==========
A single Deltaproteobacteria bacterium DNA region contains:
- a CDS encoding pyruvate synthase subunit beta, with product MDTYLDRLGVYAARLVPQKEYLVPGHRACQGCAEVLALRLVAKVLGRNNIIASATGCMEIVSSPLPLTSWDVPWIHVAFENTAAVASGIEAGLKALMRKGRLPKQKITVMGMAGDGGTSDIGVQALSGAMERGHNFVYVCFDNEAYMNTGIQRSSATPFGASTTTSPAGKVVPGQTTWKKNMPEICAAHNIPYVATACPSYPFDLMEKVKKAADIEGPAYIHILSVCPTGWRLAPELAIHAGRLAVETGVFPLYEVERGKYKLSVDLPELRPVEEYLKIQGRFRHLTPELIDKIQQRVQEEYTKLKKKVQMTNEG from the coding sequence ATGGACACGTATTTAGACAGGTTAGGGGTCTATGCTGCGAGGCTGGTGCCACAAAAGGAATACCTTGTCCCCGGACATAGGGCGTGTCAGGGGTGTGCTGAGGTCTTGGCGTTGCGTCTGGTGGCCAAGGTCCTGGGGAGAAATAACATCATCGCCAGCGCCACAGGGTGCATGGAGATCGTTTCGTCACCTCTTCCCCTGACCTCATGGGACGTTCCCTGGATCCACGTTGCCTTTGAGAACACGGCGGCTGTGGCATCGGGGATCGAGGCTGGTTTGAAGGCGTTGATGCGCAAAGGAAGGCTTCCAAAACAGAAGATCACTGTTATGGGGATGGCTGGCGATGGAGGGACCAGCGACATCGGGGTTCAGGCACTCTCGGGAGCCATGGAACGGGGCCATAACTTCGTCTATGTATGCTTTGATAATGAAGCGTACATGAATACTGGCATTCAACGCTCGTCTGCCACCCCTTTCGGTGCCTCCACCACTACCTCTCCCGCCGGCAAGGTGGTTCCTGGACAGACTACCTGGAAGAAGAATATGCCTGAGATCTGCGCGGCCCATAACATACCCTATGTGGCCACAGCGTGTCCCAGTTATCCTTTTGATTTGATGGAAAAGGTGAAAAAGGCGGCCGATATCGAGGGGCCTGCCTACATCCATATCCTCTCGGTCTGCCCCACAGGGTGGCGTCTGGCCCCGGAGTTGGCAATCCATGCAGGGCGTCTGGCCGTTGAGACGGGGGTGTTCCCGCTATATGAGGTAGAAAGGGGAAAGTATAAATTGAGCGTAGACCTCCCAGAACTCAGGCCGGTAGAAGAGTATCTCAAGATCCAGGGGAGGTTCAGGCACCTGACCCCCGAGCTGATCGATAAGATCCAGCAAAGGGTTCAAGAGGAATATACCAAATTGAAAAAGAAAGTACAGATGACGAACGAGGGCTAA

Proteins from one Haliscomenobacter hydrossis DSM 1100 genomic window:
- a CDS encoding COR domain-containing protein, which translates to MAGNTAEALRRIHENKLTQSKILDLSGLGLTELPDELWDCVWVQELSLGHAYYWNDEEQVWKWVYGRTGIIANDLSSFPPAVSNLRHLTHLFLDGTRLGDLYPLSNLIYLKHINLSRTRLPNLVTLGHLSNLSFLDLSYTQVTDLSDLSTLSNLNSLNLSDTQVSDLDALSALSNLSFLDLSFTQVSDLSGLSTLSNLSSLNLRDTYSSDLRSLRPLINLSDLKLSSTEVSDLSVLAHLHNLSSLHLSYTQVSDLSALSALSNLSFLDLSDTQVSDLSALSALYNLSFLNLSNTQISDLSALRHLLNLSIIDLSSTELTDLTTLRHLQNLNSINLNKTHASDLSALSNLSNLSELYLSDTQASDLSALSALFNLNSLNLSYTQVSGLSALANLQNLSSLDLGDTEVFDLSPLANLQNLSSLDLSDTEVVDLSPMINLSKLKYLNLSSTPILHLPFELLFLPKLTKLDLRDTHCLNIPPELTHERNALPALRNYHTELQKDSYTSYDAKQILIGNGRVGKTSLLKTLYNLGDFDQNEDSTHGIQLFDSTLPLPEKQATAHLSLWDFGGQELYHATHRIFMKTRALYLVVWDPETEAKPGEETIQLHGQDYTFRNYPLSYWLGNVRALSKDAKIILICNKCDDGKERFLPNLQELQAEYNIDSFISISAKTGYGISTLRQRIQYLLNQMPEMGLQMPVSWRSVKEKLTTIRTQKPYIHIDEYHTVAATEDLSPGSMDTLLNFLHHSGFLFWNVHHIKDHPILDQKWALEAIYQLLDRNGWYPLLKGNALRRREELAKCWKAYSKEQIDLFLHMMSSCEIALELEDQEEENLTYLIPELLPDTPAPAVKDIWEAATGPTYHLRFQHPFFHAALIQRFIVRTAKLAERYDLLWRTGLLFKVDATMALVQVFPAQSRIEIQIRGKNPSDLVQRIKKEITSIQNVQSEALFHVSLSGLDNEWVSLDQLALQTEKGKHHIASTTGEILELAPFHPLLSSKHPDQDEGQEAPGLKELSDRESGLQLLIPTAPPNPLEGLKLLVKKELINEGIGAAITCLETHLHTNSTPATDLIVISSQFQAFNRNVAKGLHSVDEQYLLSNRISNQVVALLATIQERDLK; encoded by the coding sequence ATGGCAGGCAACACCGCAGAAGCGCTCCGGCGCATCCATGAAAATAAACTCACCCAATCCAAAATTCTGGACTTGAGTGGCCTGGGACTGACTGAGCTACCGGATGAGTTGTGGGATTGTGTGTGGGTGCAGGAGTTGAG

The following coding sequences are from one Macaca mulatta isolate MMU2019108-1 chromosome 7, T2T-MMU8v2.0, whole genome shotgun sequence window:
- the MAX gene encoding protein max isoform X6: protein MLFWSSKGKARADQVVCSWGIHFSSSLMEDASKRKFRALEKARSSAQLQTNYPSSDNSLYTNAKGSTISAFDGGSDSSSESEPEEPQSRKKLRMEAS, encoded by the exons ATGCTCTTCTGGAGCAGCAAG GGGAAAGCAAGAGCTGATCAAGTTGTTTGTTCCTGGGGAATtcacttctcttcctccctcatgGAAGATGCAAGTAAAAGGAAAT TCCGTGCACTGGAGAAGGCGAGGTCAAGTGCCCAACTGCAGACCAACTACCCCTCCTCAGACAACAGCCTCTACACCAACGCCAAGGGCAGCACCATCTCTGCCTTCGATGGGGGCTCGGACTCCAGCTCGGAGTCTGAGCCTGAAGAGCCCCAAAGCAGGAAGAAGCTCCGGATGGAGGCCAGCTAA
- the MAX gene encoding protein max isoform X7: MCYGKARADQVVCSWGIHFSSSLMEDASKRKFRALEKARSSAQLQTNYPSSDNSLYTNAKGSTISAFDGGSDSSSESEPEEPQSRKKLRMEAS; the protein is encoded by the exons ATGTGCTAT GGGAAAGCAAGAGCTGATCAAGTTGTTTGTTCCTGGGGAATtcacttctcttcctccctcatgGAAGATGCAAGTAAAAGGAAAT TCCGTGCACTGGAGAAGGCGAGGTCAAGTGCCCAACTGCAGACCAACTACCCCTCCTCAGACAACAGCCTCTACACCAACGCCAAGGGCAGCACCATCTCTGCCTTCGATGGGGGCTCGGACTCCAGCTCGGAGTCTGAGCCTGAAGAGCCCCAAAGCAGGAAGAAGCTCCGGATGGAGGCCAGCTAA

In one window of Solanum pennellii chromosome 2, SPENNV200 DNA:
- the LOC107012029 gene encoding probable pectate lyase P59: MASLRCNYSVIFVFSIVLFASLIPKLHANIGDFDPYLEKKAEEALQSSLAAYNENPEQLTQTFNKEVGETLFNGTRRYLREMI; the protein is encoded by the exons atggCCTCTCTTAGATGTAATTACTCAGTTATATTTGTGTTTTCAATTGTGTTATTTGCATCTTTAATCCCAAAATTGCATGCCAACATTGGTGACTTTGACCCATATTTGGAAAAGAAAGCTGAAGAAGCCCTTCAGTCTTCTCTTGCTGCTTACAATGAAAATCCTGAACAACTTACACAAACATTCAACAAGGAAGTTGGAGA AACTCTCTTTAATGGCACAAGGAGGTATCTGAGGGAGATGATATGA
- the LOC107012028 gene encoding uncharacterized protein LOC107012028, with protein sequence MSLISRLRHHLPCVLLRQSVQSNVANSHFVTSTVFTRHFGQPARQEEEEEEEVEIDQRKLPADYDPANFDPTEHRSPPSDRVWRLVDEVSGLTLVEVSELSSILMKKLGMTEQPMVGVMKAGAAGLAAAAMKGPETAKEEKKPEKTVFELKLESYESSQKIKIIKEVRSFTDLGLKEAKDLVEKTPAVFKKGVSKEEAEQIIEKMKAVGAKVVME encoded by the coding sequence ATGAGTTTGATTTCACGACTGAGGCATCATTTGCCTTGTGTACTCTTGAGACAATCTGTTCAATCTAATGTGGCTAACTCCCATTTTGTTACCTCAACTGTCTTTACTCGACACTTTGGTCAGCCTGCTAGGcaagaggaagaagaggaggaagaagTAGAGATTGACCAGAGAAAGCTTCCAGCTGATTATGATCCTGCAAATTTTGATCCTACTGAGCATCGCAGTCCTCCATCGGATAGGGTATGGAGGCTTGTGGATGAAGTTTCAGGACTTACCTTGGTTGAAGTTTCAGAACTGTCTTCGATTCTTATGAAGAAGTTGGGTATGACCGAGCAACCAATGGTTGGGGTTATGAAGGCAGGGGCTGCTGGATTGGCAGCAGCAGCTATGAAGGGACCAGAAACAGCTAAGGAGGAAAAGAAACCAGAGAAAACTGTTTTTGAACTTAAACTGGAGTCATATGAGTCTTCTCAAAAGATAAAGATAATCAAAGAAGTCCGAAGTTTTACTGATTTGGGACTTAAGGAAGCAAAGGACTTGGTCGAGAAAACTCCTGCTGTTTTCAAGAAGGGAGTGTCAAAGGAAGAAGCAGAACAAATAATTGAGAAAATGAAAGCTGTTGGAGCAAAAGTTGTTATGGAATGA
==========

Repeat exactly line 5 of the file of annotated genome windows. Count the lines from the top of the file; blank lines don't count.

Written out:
The following coding sequences are from one Macaca mulatta isolate MMU2019108-1 chromosome 7, T2T-MMU8v2.0, whole genome shotgun sequence window: